Roger Goodell 'not satisfied' with level of minority coaching hires in NFL

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Emmanuel Morgan
·2 min read
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MIAMI, FLORIDA - JANUARY 29: NFL Commissioner Roger Goodell speaks to the media.
NFL Commissioner Roger Goodell speaks to the media during a news conference in Miami in January 2020. (Cliff Hawkins / Getty Images)

NFL Commissioner Roger Goodell in his annual Super Bowl news conference said he is “not satisfied” with the current rate of hiring more minority head coaching candidates but was happy to see progress among the general manager ranks.

“It wasn't what we expected, and it’s not what we expect going forward,” Goodell said.

In a 47-minute news conference, Goodell detailed his thoughts on the hiring cycle, as well as finishing the season amid the coronavirus pandemic and on preparations for the 2021 season..

Only two of the seven available coaching vacancies were filled with a non-white candidate — New York Jets coach Robert Saleh, a Muslim American of Lebanese descent, and Houston Texans coach David Culley, who is Black.

This offseason, the NFL amended its Rooney Rule, requiring clubs to interview two minority candidates instead of one. More attention shifted toward the lack of diversity among coaches amid a national reckoning on race last summer after the police killing of George Floyd in Minnesota. But candidates whom many expected to receive jobs, including Kansas City Chiefs offensive coordinator Eric Bieniemy, did not make it past the interview phase with several teams.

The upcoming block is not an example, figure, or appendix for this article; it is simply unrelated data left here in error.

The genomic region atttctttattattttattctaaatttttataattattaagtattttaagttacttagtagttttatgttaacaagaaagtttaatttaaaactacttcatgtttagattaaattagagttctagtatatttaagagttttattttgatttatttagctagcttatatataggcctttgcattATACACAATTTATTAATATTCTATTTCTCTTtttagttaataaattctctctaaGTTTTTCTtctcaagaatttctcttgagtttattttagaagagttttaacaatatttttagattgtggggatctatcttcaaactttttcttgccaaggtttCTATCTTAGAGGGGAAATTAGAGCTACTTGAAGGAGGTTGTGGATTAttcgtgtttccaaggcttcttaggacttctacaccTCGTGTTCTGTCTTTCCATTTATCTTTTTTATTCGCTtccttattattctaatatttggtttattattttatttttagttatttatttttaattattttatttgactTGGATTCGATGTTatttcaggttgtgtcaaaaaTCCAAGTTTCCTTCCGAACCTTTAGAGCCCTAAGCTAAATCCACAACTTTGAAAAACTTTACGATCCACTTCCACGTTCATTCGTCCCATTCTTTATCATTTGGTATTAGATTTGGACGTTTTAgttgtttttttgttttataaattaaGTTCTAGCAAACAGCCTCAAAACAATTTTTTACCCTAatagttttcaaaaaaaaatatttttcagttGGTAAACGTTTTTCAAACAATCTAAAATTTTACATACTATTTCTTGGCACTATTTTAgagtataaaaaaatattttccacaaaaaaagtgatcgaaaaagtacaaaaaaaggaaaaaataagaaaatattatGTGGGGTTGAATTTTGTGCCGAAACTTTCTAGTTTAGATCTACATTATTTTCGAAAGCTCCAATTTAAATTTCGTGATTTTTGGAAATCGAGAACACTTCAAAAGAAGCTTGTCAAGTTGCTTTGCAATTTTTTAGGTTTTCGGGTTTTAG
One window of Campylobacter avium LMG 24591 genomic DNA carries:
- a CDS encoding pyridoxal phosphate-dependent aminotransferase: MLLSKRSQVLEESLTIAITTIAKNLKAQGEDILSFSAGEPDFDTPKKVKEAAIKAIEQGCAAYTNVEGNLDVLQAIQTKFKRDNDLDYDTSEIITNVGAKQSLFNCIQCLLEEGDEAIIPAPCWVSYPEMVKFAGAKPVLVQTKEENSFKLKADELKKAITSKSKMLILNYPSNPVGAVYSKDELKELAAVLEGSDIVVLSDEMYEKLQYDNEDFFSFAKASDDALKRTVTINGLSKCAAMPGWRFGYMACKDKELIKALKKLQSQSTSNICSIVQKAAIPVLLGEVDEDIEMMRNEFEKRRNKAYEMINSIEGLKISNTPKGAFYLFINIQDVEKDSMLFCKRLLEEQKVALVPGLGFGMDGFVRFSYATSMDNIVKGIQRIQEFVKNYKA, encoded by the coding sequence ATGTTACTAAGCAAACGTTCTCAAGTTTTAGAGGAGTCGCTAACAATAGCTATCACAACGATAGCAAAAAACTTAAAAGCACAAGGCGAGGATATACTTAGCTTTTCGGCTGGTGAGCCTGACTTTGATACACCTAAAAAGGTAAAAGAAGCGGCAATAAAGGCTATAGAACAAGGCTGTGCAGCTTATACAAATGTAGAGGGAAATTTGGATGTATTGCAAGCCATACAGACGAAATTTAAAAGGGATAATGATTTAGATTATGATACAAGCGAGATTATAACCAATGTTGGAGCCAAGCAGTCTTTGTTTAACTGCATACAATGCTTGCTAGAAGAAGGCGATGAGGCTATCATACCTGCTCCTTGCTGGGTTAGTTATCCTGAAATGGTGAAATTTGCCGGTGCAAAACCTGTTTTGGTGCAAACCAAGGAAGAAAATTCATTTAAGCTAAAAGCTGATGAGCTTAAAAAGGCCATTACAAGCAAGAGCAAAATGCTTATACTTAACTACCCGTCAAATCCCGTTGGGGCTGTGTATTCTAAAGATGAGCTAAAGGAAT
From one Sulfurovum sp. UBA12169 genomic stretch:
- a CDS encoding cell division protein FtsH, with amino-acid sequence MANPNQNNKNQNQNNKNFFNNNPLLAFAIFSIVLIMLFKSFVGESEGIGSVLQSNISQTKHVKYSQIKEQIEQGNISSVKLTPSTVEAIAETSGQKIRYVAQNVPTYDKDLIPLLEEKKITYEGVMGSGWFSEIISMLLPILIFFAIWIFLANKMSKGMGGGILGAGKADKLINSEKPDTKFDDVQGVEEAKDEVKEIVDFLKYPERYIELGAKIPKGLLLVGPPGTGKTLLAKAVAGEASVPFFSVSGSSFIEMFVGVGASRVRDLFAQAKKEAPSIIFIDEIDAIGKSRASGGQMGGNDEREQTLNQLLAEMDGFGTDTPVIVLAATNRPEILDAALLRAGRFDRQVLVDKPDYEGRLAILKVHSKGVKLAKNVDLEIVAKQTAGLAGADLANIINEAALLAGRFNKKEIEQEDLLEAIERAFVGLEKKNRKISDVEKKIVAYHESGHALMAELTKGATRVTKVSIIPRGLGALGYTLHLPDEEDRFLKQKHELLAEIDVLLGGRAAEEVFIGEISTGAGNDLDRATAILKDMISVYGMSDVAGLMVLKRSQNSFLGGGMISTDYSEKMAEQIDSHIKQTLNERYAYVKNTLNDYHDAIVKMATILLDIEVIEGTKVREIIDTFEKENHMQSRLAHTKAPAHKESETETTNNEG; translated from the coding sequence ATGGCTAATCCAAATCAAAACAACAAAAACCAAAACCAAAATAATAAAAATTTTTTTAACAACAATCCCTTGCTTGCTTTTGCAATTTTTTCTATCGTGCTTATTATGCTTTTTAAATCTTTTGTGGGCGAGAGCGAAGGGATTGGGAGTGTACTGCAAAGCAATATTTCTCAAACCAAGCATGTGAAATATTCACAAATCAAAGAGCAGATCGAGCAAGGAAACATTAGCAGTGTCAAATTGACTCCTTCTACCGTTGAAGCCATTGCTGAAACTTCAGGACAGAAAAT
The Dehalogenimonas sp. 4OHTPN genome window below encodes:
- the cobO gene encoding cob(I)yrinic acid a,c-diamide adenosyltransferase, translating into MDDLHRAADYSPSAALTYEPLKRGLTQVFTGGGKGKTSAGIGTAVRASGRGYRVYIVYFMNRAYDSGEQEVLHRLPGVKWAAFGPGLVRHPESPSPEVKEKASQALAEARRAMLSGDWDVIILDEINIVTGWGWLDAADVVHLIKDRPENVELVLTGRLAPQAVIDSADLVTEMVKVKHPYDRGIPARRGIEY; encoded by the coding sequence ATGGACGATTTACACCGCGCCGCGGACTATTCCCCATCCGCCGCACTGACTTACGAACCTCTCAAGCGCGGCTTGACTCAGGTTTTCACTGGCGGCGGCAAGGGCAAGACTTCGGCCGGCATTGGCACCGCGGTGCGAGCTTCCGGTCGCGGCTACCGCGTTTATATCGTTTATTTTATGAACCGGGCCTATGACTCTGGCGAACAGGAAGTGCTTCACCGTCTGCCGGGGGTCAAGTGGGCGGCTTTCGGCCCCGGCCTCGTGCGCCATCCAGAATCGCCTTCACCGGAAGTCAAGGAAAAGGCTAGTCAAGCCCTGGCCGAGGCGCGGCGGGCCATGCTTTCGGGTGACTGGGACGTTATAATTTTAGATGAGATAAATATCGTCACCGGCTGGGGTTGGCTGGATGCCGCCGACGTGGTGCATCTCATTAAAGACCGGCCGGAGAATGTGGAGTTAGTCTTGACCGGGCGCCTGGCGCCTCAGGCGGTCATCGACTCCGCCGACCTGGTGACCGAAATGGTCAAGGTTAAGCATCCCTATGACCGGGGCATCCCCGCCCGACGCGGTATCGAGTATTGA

Goodell said more discussions need to be had with individual candidates and with owners about what went right and what needs to be improved.

“They’re not the outcomes we wanted, and we’re committed more than ever to make sure we do that,” Goodell said. “We want it to be a natural process. We want it to be a process that is what we believe in diversity is what makes us better, ultimately.”

Goodell praised the hiring of three new Black general managers — the Atlanta Falcons’ Terry Fontenot, the Detroit Lions’ Brad Holmes and Washington’s Martin Mayhew — saying “they’re positives to build” on. He also recognized players' and franchises’ renewed attention to social justice efforts.

Goodell said it is too early to predict how next season will look like in the wake of the coronavirus pandemic. The commissioner said some aspects of this season, including virtual instruction, may remain in 2021.

The league completed all 256 games and the playoffs without any cancellations, though games were shuffled amid coronavirus outbreaks with the Tennessee Titans and Baltimore Ravens. Goodell cited all of the teams abiding by the protocols, which included mask wearing and social distancing, as reasons for finishing the season.

“The protocols are simple, but they are very difficult to execute on,” Goodell said.

Goodell said he is unsure how the environment for Super Bowl LVI next year in Los Angeles at SoFi Stadium will look, but he is hopeful more fans will be in attendance.

“I know this, we have learned to operate in a very difficult environment, we found solutions and we will do it again,” he said.

This story originally appeared in Los Angeles Times.